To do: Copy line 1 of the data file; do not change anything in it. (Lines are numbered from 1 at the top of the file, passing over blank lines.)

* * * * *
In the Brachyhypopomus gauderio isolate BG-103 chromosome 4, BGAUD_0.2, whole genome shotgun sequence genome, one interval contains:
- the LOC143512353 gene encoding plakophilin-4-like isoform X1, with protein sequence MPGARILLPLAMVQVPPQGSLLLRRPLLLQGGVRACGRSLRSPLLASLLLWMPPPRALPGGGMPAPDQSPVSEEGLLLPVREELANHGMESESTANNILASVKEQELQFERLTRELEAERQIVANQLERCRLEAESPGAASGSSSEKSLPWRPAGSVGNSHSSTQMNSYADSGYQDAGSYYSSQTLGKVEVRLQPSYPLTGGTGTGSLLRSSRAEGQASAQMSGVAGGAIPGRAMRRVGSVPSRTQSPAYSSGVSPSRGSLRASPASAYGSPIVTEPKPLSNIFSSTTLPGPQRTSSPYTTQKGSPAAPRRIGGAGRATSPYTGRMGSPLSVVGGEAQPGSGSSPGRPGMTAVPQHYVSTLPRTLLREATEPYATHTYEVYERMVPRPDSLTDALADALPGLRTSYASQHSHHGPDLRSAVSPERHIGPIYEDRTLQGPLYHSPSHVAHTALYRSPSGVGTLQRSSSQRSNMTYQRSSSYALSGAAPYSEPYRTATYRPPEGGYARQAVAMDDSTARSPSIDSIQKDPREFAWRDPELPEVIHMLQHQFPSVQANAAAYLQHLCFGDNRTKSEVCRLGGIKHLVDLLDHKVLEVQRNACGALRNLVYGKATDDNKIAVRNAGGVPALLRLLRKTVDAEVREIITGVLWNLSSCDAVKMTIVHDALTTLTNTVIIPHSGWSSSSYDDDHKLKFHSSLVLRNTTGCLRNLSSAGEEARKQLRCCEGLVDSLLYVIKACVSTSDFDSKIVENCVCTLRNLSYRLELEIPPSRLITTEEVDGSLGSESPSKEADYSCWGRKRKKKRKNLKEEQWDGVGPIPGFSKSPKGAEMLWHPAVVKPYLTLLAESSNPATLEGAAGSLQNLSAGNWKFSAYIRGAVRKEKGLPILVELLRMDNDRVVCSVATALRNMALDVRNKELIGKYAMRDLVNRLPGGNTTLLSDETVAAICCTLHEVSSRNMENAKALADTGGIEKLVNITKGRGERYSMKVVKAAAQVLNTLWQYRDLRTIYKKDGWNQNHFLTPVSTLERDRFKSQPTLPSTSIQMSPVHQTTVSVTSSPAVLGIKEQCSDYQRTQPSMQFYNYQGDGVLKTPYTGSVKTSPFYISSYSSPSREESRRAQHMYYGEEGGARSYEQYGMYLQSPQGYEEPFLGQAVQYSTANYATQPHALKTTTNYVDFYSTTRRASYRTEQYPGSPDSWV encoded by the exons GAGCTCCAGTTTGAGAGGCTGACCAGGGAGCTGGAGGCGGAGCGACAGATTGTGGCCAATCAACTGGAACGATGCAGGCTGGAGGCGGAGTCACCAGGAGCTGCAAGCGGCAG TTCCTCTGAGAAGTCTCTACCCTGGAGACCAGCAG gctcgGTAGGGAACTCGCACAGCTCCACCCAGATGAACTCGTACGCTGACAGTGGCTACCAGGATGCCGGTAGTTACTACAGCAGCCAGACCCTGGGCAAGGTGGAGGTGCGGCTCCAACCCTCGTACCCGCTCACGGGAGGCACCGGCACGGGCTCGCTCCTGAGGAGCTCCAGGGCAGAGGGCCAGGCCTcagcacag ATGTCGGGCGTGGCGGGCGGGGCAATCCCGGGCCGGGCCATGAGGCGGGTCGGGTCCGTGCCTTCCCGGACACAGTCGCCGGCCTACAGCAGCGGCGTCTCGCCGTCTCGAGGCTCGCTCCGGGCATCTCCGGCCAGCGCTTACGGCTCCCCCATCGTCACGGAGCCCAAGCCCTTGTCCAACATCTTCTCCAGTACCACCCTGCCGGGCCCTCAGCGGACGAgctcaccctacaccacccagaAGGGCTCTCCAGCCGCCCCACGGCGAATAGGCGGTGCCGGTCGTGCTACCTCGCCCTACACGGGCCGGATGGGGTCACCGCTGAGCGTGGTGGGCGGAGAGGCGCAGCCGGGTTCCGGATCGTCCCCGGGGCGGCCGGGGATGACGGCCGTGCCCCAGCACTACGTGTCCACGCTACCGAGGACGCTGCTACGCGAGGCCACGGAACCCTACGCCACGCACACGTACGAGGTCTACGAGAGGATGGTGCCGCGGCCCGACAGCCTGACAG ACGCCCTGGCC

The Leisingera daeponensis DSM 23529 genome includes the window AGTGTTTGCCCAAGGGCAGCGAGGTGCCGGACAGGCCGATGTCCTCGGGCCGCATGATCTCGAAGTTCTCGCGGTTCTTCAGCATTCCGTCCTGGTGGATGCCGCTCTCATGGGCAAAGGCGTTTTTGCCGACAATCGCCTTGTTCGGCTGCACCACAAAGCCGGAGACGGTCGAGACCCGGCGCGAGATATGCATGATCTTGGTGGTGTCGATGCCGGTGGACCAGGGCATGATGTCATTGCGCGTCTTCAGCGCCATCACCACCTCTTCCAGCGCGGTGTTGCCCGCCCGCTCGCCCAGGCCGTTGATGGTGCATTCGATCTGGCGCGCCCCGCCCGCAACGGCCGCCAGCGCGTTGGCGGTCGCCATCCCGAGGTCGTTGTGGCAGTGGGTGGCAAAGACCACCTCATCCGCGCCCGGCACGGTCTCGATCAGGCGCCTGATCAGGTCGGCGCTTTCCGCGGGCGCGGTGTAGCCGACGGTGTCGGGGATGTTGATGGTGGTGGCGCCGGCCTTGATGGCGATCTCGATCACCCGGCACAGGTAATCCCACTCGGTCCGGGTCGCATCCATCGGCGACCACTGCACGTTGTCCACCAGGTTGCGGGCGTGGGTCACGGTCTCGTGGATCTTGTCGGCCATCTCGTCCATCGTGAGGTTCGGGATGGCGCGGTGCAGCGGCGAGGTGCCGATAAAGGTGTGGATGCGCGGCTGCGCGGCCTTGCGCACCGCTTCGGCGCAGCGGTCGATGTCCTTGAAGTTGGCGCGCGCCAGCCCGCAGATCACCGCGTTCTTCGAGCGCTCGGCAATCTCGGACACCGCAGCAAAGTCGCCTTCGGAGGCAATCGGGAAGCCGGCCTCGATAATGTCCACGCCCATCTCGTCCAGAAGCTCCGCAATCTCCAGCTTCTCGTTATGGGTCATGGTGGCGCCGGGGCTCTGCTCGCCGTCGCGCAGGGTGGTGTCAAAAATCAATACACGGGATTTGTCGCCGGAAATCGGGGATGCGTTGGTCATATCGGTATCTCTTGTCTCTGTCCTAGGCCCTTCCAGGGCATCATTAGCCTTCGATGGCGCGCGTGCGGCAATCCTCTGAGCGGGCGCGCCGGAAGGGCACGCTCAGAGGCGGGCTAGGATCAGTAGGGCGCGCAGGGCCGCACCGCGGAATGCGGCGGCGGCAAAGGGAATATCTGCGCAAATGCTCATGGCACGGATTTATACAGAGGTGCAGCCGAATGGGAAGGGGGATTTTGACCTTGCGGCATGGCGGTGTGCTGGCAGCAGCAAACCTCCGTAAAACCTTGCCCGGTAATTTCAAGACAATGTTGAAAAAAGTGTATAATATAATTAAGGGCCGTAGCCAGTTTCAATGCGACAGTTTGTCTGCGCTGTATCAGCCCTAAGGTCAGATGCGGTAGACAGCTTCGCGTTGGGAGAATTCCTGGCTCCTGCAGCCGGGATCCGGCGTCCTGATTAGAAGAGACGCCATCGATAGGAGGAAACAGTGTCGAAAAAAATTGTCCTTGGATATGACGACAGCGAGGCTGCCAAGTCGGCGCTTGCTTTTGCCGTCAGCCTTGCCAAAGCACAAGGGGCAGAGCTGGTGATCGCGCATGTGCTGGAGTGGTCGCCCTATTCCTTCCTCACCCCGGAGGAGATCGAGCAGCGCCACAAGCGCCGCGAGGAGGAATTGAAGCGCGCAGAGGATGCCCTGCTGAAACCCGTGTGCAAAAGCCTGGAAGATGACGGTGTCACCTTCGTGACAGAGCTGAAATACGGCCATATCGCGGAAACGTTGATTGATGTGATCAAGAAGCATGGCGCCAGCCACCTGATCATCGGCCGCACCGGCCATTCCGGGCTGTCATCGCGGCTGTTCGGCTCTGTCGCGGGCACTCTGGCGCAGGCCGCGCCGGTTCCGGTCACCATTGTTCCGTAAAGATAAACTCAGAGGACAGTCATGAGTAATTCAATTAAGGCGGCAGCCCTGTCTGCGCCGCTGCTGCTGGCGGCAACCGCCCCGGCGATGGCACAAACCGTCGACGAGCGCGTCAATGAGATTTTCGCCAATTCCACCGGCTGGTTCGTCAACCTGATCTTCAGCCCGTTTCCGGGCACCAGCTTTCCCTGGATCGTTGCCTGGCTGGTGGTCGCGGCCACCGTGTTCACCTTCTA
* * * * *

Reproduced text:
In the Brachyhypopomus gauderio isolate BG-103 chromosome 4, BGAUD_0.2, whole genome shotgun sequence genome, one interval contains: